EJ gets up, walks to the door, opens it, and steps into the hallway. His pleased grin when he comes back into the room is a delight. Teleportation on lock!
Dean is skeptical that EJ didn’t pick up anything before he was born. That Lucifer never reached out to him. EJ has a flash of glowing red eyes and Lucifer smiling at him from his prison cell.
EJ shakes it off, but it seems clear that he’s disturbed by the memory. More foreshadowing! Maybe!
They boys are about to call it a night when they realize someone is lurking outside the room. Hey, it’s vampire hunter Daniel Holtz who, after kidnapping Angel’s son Connor and raising him in a hell dimension, became a chemistry professor living under the absurd assumed name of Donatello Redfield.
Then in Season 11, he became a Prophet of the Lord and had his soul sucked out by Amara. Which he seems to be handling pretty well. He says when he comes to a moral crossroad, he asks himself what Mister Rogers would do, and he does that.
You know, as general guides to life, what would Mister Rogers do and what would Dean say not to do, are pretty solid.
Anyhoo, Donatello says he thought he was out of the Prophet business until a few days ago when he was knocked off his feet by a wave of power. It drew him all the way to their motel room in Wyoming.
He goggles at EJ, caressing the unseen energy emanating from the boy. Honestly, it makes me a little uncomfortable for EJ. I think he needs an adult.
Donatello tells EJ that he met Lucifer, and his energy is nothing like his father’s. Not dark, not toxic. Dean growls, ” … not yet.” Sam is concerned that angels and other entities may tune in to the signal that EJ is giving off. He says EJ needs protection. To the tattoo shop!
The tattooist is a little leery that EJ isn’t getting inked by his own choice. Sam pulls aside his collar to reveal his own tattoo. He says they’re brothers and the design is kind of like a family crest. And, hey! Way to passport that Sam got his anti-possession symbol replaced after Castiel removed it in Season 9.
Did … did BuckLeming just find a clever way to answer an outstanding point of canon?
The artist fires up his gun. EJ flinches when the needle touches his skin. And by flinch, I mean shorts out the machine and psychically flings the guy into the wall. Come on, they could have at least warned the kid it was going to be a little zingy!
I will also note that the artist didn’t apply a stencil to EJ. Which either means he’s all about that freehand life or that no one involved in this scene has ever gotten a tattoo.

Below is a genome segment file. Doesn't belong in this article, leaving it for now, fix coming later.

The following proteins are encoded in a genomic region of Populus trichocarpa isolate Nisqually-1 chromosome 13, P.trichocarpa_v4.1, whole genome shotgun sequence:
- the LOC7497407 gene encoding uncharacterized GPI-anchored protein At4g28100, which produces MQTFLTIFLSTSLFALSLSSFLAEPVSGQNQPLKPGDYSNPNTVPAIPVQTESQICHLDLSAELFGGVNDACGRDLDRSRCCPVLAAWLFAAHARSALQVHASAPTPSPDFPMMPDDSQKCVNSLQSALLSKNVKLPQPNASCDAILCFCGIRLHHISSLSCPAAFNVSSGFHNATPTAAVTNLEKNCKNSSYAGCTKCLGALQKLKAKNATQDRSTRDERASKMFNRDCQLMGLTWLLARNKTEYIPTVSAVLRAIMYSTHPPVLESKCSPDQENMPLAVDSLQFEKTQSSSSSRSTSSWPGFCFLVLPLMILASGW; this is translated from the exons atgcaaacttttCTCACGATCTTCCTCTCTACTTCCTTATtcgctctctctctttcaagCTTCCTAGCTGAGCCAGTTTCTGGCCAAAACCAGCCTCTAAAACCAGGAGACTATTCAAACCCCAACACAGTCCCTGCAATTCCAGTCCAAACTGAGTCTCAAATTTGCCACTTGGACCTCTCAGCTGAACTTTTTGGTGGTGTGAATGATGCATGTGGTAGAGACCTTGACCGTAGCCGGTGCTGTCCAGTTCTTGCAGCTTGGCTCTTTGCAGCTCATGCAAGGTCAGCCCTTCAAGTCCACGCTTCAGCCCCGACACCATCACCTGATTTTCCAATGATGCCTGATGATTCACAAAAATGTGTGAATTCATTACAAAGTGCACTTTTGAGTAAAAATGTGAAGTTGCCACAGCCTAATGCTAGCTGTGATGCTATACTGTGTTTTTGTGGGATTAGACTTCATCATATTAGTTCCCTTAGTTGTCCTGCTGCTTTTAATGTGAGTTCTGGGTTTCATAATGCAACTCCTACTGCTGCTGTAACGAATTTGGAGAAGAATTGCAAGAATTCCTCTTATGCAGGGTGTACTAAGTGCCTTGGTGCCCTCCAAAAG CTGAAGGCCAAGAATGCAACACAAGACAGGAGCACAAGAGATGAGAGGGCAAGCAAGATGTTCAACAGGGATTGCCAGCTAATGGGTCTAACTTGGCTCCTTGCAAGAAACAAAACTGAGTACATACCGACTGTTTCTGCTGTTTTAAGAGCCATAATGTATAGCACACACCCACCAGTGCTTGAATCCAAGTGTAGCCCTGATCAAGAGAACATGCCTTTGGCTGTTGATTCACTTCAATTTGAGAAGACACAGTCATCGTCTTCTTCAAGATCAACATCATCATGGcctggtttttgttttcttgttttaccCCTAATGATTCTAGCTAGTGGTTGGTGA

It’s the little details that make a difference.
EJ isn’t sure what just happened. He simply says it hurt. Dean snaps that sometimes things hurt, so you just “man up” and deal with it. Because Dean has been forced from childhood to internalize his emotions, shoving them down until they come out in spurts of violence and alcoholism. But EJ takes a more philosophical view of Dean’s words. He says that pain is a part of the complete human experience and accepting it is a sign of maturity.
Dean is taken aback. It seems like a very Season 4 Cas thing for EJ to say.
The tattooist shakes it off and tries again. He completes the anti-possession symbol as well as a warding sigil to protect EJ from all comers. And then EJ’s body absorbs the ink and the tattoos disappear.
Back at the motel, Donatello tries to moderate as Sam and Dean debate again some more whether EJ is a blank slate who can be taught to be good or is fundamentally evil. They argue in front of EJ which, besides being rude, creates an atmosphere of hostility that – literally – triggers the boy’s flight response.
Sam finds him some time later, huddled in the alley behind a dumpster. I just want to wrap him in a blanket and give him some soup. EJ tearfully wonders why Dean hates him. Sam offers a derisive analysis of Dean’s current emotional state before accurately saying that Dean feels like it’s his job to protect everyone. Sam gently tells EJ that they need to protect him, but they may also need to protect people from him.
EJ’s face crumples. He thinks maybe he’s not worth all this. Sam says that Kelly and Cas thought he was. And Sam thinks he is, too.
I think this scene interesting, and I hope telling, about EJ’s true nature. He doesn’t feed off of anger and conflict, he flees from it. And rather than brooding or nursing resentment, he seeks comfort in what hazy memories he has of his mother. He thinks about Kelly and takes refuge in the love she had for him.